The Tower of Babel Indicator

July 8, 2009 by Matt McCracken

3 They began saying to each other, “Let’s make bricks and harden them with fire.” (In this region bricks were used instead of stone, and tar was used for mortar.) 4 Then they said, “Come, let’s build a great city for ourselves with a tower that reaches into the sky. This will make us famous and keep us from being scattered all over the world. - Genesis 11: 3-4 - New Living Translation

On September 13th, 2007, the Associated Press reported…

The world’s tallest building, still under construction in the booming Gulf emirate of Dubai, has become the world’s tallest free-standing structure, its developers said on Thursday…The developer announced in July that Burj Dubai, Arabic for “Dubai Tower”, had exceeded Taiwan’s Taipei 101 which is 508 metres tall, to become the tallest building in the world.

When I read about the Burj Dubai, an unsettling feeling came over me. I don’t remember when or where, but at some point in my life it was pointed out to me that economic calamity soon followed the construction of very tall buildings or Towers. I was anxious to determine if there truly was a relationship between the construction of “towers” and market peaks, so I pulled up the ever-so-handy Wikipedia to do a little homework. Wikipedia was enormously helpful because with every building on the list it also listed the buildings that it surpassed and was proceeded by in height. Here is the link to the Empire State Building page. (I figured you could start in the middle and work your way in either direction.)

Let’s take a look at how the stock market performed after the construction of a new “world’s tallest tower”. (I didn’t include communications or tourist structures such as the Eiffel Tower, the Tokyo Tower or the CN Tower. Also, I didn’t include the Petronas Twin Towers in Malaysia because only the Antenna was taller than the World Trade Center – not the roof.)

Building Years Build Height Stock Bear Mrkt Stock Mrkt Returns*
Metlife 1893 - 1909 50 Floors 1906 - 1907 - 49%
Woolworth 1910 - 1913 55 Floors 1911 – 1913 - 15%**
40 Wall Street 1929 – 1930 282.5m 1929 - 1932 - 82%
Chrysler Building 1928 - 1930 282m/274m 1929 - 1932 - 89%
Empire State Building 1929 - 1931 381m 1929 - 1932 - 89%
World Trade Center 1966 - 1973 417m/413m 1973 - 1974 - 49%
Sears Tower 1970 - 1974 442m/412m 1973 - 1974 - 49%
Taipai 101 1999 - 2004 449.2m/439.2m 2000 - 2003 - 48%
Burj Dubai 2004 - 2009 555m ’07 - TBD TBD

* Stock market returns are calculated as the percentage changes in price for the Dow Jones Industrial Index or the S&P 500 index.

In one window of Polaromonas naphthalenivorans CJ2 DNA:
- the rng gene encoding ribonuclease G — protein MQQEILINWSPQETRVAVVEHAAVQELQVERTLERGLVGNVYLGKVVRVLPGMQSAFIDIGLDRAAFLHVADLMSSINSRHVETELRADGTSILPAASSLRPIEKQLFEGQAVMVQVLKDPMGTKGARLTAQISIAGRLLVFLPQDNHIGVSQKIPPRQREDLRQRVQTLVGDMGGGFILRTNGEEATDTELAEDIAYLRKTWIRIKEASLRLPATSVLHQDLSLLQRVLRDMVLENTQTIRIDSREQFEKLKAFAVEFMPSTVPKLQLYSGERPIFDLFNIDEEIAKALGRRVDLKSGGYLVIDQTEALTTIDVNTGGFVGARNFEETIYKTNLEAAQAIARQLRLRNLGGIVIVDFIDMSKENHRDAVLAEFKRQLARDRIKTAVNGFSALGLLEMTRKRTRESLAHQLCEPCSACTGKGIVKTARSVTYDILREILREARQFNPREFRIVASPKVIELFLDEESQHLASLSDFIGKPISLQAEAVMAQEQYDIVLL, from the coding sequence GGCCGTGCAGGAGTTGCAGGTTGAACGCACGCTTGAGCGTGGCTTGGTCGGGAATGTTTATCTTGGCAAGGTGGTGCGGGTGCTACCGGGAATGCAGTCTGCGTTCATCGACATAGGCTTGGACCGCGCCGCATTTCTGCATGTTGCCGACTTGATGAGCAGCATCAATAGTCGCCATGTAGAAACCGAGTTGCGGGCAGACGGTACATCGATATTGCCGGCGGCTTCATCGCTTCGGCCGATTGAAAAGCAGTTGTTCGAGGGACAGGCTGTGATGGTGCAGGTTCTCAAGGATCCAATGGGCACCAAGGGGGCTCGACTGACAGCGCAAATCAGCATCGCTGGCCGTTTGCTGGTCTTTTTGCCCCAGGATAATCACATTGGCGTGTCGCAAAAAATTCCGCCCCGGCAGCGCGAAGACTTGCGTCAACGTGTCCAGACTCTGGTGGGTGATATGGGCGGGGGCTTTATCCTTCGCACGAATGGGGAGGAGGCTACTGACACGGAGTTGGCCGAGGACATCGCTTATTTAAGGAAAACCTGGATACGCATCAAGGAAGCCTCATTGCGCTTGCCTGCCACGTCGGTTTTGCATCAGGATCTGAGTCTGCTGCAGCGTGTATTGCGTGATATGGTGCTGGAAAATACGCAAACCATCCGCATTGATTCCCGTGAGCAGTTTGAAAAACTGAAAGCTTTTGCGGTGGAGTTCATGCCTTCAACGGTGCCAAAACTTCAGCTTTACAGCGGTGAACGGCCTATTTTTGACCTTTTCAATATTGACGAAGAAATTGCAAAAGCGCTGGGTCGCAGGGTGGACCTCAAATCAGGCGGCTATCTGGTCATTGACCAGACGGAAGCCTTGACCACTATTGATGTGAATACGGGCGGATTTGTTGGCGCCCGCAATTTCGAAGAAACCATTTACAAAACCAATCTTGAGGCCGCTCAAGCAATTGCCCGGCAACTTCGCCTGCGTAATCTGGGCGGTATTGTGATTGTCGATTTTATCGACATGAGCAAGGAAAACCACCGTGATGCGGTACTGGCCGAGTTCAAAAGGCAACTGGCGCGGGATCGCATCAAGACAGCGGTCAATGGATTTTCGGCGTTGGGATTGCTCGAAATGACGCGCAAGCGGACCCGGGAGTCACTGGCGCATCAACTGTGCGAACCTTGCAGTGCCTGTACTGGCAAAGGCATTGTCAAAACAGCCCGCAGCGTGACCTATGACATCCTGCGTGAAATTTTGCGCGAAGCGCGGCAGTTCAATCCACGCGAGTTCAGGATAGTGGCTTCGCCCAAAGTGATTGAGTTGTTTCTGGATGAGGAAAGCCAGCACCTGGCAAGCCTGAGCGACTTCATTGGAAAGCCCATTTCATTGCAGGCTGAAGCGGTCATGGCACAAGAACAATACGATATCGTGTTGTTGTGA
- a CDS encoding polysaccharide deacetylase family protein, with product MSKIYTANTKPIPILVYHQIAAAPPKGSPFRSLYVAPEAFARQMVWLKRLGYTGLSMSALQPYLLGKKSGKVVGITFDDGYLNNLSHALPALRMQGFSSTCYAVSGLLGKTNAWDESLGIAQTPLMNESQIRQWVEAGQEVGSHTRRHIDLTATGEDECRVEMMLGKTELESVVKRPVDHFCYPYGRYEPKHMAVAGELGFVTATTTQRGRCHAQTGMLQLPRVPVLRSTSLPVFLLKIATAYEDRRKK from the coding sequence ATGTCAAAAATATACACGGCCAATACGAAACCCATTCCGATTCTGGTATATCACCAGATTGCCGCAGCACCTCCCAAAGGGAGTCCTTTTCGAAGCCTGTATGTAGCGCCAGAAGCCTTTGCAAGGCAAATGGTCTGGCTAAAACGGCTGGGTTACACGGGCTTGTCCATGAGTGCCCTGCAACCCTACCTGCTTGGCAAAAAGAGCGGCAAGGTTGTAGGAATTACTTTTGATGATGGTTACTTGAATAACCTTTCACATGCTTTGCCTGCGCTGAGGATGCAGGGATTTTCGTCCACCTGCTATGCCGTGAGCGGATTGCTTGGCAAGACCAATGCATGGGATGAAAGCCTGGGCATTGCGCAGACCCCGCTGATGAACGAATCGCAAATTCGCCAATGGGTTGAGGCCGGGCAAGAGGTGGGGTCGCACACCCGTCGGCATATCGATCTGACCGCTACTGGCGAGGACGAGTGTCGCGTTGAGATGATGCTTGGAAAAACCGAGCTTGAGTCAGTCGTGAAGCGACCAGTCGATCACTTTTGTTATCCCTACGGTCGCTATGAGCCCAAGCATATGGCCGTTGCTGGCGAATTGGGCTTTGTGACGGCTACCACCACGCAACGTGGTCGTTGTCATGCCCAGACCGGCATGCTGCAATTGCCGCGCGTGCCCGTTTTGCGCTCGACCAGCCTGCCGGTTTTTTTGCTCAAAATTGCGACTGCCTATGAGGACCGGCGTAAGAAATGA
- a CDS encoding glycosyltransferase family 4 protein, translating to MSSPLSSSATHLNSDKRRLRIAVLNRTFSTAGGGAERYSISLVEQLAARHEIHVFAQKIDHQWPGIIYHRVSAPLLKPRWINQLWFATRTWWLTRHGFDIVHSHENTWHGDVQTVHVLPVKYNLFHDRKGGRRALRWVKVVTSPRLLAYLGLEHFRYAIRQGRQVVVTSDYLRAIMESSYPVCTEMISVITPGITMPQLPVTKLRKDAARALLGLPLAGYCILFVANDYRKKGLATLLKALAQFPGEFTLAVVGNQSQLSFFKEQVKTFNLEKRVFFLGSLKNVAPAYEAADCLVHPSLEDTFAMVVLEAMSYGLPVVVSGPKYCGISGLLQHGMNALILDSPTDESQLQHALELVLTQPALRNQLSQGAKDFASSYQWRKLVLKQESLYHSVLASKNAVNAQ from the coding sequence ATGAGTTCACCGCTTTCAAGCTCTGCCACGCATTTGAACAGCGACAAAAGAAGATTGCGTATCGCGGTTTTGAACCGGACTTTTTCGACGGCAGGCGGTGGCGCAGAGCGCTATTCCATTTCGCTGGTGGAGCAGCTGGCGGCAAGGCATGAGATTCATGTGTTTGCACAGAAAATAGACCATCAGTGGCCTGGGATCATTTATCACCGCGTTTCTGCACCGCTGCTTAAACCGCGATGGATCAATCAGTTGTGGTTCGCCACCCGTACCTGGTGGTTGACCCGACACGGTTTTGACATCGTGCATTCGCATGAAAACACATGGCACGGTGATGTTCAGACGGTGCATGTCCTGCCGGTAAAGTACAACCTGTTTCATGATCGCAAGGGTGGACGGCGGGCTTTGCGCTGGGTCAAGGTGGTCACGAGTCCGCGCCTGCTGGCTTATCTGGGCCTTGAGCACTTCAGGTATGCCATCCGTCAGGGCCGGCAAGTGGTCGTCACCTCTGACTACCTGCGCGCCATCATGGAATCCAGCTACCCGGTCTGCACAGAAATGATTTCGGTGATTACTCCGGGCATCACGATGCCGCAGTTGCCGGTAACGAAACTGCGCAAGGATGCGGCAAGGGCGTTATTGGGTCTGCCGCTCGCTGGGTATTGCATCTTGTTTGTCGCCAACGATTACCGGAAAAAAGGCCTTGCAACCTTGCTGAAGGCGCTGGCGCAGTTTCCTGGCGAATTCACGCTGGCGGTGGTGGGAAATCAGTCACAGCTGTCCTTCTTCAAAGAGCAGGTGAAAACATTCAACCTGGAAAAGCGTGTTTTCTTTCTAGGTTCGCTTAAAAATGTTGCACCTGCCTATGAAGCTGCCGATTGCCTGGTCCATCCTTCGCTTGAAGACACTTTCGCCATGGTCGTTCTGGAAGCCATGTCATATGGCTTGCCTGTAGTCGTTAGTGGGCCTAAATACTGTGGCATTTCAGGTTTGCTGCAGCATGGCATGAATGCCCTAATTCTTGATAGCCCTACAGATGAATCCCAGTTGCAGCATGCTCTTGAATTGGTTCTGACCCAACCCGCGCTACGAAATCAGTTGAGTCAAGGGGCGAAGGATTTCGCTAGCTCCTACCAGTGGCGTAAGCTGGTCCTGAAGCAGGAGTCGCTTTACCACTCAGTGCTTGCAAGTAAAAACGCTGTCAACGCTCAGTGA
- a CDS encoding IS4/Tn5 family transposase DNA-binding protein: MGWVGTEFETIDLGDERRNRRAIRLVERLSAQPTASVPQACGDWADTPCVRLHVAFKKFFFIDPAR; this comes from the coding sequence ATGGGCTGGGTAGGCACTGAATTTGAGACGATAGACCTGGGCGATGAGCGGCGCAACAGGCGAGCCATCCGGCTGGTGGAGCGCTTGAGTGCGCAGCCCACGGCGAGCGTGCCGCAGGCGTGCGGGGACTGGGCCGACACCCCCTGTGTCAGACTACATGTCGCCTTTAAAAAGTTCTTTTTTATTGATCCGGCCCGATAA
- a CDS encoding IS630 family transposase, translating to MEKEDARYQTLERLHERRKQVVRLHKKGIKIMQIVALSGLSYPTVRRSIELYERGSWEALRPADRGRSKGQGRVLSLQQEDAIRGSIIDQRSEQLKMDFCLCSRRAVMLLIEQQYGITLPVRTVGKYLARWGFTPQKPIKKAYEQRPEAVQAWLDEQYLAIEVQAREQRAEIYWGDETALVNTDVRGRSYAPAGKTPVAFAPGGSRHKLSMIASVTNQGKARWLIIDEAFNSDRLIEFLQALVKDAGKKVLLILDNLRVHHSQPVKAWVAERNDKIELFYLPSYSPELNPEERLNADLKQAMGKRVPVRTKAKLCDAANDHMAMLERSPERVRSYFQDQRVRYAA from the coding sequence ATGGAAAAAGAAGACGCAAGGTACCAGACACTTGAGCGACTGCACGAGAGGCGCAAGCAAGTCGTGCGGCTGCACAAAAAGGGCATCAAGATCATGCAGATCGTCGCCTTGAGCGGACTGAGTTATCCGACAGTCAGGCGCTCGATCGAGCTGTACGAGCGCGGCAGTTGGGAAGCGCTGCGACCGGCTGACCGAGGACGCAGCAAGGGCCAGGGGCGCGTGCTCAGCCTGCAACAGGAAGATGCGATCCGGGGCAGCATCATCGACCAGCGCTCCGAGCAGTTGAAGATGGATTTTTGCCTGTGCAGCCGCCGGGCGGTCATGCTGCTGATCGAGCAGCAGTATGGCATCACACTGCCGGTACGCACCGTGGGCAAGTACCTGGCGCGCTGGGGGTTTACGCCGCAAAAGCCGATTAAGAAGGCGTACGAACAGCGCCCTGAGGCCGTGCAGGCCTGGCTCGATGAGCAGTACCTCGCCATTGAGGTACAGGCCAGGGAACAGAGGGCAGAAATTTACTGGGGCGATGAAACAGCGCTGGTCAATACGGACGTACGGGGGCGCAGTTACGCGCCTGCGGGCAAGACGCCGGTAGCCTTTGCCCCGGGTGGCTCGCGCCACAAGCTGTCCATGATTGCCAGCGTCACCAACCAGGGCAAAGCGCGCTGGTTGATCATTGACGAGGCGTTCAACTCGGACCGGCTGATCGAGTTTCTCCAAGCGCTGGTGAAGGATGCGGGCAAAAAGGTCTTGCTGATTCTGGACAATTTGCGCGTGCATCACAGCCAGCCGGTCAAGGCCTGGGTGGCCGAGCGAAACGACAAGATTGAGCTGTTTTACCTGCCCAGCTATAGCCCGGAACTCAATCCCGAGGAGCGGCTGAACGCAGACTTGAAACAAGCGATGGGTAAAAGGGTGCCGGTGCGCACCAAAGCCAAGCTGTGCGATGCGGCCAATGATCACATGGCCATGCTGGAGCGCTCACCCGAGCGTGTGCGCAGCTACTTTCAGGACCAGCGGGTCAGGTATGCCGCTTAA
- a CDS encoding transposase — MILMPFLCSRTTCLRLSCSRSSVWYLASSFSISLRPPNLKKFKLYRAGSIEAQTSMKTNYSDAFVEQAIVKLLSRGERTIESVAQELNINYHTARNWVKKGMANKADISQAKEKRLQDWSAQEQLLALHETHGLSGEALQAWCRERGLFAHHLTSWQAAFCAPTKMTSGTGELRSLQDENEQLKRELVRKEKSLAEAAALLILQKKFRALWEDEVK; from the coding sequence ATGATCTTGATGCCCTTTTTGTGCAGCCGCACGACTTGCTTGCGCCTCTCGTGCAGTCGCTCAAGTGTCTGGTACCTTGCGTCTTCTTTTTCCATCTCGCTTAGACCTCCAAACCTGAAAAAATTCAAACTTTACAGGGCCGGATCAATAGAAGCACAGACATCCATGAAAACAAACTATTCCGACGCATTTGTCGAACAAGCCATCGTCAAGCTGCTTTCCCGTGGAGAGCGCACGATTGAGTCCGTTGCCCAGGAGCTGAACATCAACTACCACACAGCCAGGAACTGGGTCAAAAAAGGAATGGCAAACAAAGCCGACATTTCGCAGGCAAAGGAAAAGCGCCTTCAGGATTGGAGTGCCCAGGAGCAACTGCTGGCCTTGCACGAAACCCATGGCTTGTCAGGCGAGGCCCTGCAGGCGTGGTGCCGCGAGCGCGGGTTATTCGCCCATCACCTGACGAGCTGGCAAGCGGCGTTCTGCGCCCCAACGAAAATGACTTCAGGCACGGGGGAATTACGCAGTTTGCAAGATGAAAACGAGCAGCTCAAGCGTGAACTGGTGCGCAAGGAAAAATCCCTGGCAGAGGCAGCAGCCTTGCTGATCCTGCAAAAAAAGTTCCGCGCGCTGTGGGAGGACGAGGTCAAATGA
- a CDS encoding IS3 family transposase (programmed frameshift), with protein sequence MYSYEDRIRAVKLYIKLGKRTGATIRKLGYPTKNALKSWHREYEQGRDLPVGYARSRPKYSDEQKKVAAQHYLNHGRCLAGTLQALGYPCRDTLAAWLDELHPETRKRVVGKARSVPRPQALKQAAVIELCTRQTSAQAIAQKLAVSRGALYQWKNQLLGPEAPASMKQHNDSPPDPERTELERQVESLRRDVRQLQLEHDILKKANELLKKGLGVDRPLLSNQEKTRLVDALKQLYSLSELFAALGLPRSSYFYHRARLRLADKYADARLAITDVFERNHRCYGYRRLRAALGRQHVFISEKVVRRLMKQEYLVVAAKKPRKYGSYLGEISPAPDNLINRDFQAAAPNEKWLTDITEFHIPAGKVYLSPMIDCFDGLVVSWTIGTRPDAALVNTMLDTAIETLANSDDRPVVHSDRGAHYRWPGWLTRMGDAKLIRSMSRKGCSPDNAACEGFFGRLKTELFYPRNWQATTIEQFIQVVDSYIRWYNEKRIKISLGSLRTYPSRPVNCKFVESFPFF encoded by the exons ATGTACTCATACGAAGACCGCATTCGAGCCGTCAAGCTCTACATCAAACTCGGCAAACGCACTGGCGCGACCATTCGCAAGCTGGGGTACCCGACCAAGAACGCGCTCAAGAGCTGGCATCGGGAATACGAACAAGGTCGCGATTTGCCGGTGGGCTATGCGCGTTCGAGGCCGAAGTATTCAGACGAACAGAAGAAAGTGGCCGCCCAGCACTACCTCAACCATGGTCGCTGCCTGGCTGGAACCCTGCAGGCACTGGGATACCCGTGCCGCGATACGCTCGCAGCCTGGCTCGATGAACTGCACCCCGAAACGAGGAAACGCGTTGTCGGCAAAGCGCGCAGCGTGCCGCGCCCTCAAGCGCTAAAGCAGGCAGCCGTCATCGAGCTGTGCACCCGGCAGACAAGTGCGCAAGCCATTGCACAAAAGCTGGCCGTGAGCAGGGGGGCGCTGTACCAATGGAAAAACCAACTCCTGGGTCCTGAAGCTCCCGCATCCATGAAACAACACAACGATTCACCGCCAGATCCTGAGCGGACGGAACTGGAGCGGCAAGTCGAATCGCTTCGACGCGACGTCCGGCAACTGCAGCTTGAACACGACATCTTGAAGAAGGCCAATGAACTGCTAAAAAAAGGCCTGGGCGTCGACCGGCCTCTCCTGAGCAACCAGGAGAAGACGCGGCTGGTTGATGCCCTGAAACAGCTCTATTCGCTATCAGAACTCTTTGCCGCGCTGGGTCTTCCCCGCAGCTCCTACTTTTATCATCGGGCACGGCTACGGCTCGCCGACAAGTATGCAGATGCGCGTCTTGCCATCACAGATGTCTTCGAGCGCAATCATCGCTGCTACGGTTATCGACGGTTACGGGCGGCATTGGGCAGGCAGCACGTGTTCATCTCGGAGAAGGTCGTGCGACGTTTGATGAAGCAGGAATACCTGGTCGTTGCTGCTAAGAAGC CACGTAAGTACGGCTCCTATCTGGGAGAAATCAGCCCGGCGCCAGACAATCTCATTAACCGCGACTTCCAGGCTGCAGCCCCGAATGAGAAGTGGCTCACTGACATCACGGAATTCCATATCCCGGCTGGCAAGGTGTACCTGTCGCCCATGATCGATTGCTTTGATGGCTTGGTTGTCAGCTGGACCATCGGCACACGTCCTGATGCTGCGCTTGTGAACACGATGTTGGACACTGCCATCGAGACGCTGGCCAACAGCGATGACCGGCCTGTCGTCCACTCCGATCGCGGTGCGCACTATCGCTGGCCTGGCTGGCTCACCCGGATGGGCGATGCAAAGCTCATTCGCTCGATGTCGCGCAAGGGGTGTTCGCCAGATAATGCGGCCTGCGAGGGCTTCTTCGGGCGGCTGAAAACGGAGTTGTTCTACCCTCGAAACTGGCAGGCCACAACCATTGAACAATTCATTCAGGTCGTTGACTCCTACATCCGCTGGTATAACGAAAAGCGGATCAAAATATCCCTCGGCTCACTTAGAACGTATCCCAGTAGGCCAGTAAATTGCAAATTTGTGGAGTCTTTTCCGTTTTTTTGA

** Stock market was shut down for 4 months during this period for fear of another 1907 Crash.  Had the market not been shut down, a crash would have likely ensued. 

What I found remarkable was just how well the “Tower” indicator predicted secular bear stock markets. I was surprised to discover that not a single building taller than the Empire State Building was built during the nearly 40 years between the two secular bull market peaks in the 20th century. Furthermore, not a single “tower” was constructed in the 30 years between the two most recent secular bull market peaks (1968 and 2000). Another item that I found interesting was the number of “Towers” built at secular bull market peaks. Both the World Trade Center Towers and The Sears Tower were started within years of one another and finished at essentially the same time. And three “Towers” were started just prior to the market peak in ‘29. Not a single “Tower” was started from ’29 through ’66 - 37 years - and all of a sudden they put two up. And not a single tower was started from 1910 until 1928 - 18 years - and all of a sudden they put up three. Ironic!

Just for kicks, I thought I’d check out if this indicator worked in foreign markets as well. I was curious to know when the tallest tower was built in Japan and what sort of time proximity it had to the Nikkei crash in ’89. From 1988 – 1991, the Tokyo Metropolitan Government Building (also known as “Tax Tower”) was built in downtown Tokyo and was the tallest structure in Japan until 2006. From 1990 through 1993, the Nikkei lost 60% of its value as Japan fell into a decade and half deflationary accident. And the Nikkei is still 60% below its peak 18 years later! (The Midtown Tower became Tokyo’s tallest structure in 2006. The Nikkei was practically the only major stock market to depreciate in 2007!)

Whether you accept the Jewish/Christian Bible as Truth or not, it’s hard to ignore the seemingly strong relationship between market peaks and “tower” construction. I haven’t studied the world’s other religions as much as I’d like or should, but I believe that the theme of “pride before a fall” is fairly common in all religions as it is in Christianity. So regardless of your religious beliefs (or lack there of), it might be wise to take an objective look at your investment strategy and insulate yourself from a possible fall in equity prices. If you would like to better understand the current market cycle in order to make an objective determination about how invested you should be, you might read my Market Outlook along with my Market Research page to find out how protect your Wealth during the current secular bear market. Both have been pretty “spot on” in explaining why the markets are behaving the way they are.